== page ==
Field Trials of Organic Herbicides in Vegetable Production
For the past five years Rhoads Farm in central Indiana has been experimenting with both formal and informal trials using organic herbicides and LP flaming for reducing weeding time/costs for organic vegetable production. The last two years, Green Earth Institute near Chicago, IL has joined in with formal trials both testing the effectiveness and the cost effectiveness of these weeding strategies. These trials have focused on using the weed control methods to set up a ‘sterile seedbed’ that is planted or transplanted into. The overall summary is that using this strategy for high value thickly planted quick growing short season crops like spinach or salad greens can dramatically reduce weeding time and over all cost. But using the herbicides on longer season crops, particularly where there are perennial weeds dramatically reduces the cost effectiveness and in some instances actually raises the cost of weed control.
It is important to note that any farmer planning on using these weed control methods has to be willing to take the time to learn what weeds they will kill, how to time planting and weed control and how to use the products. Rhoads Farm uses these products with great success with a number of different crops. In some instances with some crops the cost savings in weed control is dramatic.
The objectives of these trials were to determine the effectiveness of the herbicides, determine cost effectiveness and to provide information about possible uses and crops to use these products on. These objectives have been reached and will be reported on in more detail in the final report which will be filed by Jan 31, 2008.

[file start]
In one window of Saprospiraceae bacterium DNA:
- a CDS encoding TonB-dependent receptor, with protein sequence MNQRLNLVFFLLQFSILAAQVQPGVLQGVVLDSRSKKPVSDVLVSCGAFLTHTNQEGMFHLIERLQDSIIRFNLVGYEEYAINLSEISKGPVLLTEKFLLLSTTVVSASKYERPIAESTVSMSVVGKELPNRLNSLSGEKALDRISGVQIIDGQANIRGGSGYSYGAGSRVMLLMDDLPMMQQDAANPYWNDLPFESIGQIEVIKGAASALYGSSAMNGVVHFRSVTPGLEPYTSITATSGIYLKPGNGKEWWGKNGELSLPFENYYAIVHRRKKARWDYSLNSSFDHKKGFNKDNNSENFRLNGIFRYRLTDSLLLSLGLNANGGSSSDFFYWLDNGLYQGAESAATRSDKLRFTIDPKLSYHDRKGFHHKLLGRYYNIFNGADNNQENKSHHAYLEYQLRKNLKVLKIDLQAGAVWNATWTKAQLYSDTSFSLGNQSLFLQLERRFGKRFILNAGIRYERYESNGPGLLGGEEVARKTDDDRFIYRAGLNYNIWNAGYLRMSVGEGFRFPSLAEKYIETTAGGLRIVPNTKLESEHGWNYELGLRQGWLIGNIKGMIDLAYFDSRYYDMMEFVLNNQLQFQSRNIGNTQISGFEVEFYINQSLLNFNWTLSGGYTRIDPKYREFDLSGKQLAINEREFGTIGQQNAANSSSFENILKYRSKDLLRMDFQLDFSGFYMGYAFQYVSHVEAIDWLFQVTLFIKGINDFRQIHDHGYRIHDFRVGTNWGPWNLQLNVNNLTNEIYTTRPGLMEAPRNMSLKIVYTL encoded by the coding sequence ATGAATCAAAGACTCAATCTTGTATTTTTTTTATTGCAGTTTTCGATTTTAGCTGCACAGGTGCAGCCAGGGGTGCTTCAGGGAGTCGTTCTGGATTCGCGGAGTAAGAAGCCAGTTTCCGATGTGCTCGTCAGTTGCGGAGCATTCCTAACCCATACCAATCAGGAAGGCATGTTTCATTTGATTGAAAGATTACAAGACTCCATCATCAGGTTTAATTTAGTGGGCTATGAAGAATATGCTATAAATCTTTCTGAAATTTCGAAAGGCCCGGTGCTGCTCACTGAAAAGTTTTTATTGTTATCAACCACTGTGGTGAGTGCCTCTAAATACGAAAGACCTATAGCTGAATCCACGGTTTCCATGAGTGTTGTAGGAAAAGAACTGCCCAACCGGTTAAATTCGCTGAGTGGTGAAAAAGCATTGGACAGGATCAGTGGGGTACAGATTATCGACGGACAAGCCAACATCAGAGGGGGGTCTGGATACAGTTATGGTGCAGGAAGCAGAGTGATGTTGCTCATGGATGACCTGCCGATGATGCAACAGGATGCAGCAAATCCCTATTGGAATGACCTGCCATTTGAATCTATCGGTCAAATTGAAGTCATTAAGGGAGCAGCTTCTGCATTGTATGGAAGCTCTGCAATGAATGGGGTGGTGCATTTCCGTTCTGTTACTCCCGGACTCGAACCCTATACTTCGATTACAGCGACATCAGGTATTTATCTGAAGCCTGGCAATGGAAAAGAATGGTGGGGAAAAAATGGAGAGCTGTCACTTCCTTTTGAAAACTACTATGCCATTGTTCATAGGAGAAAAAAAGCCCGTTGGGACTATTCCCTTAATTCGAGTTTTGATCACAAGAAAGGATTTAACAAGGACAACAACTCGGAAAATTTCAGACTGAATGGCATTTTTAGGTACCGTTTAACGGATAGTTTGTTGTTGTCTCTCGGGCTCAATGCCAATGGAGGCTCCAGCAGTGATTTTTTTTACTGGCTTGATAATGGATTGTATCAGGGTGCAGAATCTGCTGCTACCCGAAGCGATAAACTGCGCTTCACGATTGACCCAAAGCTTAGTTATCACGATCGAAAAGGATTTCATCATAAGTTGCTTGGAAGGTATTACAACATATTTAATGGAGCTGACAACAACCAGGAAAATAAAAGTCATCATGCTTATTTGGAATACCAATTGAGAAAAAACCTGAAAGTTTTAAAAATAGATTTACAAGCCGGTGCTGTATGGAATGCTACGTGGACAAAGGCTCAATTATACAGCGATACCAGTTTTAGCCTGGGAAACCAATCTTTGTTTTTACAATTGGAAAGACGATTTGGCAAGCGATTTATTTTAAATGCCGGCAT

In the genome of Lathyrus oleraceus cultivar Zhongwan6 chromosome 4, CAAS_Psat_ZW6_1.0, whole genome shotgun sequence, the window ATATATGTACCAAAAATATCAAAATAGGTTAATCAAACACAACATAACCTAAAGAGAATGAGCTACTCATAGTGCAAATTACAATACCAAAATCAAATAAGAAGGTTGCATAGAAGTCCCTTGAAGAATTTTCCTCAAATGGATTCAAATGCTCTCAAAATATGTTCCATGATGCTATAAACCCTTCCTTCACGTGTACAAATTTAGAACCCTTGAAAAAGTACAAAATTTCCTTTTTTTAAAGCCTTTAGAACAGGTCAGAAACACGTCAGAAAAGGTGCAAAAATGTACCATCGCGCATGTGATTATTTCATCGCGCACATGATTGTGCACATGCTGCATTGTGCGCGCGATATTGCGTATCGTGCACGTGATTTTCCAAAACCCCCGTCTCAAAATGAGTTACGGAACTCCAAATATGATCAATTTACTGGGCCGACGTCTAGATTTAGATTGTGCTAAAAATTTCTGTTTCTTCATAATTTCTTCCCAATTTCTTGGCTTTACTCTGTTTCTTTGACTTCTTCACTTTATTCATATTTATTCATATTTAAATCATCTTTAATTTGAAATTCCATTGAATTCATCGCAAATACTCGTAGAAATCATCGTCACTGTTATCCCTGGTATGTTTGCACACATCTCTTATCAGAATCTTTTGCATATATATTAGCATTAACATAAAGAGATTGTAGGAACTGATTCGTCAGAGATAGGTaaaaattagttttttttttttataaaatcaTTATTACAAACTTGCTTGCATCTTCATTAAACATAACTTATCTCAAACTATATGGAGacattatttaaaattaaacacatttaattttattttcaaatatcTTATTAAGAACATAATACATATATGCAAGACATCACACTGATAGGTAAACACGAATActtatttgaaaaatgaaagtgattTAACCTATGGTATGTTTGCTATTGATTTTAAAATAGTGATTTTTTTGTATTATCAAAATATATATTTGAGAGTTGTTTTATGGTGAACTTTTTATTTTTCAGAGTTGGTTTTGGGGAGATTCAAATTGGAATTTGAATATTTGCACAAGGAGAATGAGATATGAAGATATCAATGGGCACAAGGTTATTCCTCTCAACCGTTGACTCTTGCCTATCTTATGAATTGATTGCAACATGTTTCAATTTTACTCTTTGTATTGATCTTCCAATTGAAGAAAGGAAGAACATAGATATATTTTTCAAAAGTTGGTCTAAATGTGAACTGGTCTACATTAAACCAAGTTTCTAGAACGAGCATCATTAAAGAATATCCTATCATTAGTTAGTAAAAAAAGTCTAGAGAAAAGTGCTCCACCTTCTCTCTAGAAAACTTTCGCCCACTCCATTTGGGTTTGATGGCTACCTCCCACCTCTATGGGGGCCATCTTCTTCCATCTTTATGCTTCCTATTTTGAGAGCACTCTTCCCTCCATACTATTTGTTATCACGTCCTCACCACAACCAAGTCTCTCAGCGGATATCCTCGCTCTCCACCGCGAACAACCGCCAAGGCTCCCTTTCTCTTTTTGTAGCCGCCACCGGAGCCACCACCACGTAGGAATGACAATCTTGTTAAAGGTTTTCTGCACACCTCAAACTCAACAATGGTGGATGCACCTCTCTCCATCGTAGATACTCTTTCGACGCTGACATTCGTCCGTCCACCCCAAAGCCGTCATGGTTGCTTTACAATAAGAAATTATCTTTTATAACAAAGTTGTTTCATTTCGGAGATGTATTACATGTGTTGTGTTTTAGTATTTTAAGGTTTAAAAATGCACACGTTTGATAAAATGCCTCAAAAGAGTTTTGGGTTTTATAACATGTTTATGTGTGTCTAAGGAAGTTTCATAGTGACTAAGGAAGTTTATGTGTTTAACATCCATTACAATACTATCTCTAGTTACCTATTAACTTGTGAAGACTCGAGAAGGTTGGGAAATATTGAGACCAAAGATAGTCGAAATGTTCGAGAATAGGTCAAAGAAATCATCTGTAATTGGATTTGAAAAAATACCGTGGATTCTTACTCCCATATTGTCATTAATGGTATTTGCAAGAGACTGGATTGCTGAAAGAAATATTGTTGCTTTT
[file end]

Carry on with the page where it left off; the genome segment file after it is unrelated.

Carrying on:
We have determined that these strategies work best in the way we are using them in setting up a sterile seedbed with the kinds of crops on the kinds of weeds described in the summary above.
Impacts and Contributions/Outcomes
As more sophisticated weed control strategies become available for organic vegetable growers, it is important to provide information on the use of these products in order to boost cost effectiveness of weed control. We have made significant contributions to the knowledge needed for a farmer to begin exploring whether this can benefit their farm. With some crops, with some weed problems the cost savings can make a significant contribution to over all farm productivity. But the farmer has to be willing to take the time to learn how to use them correctly and with what crops and what weeds.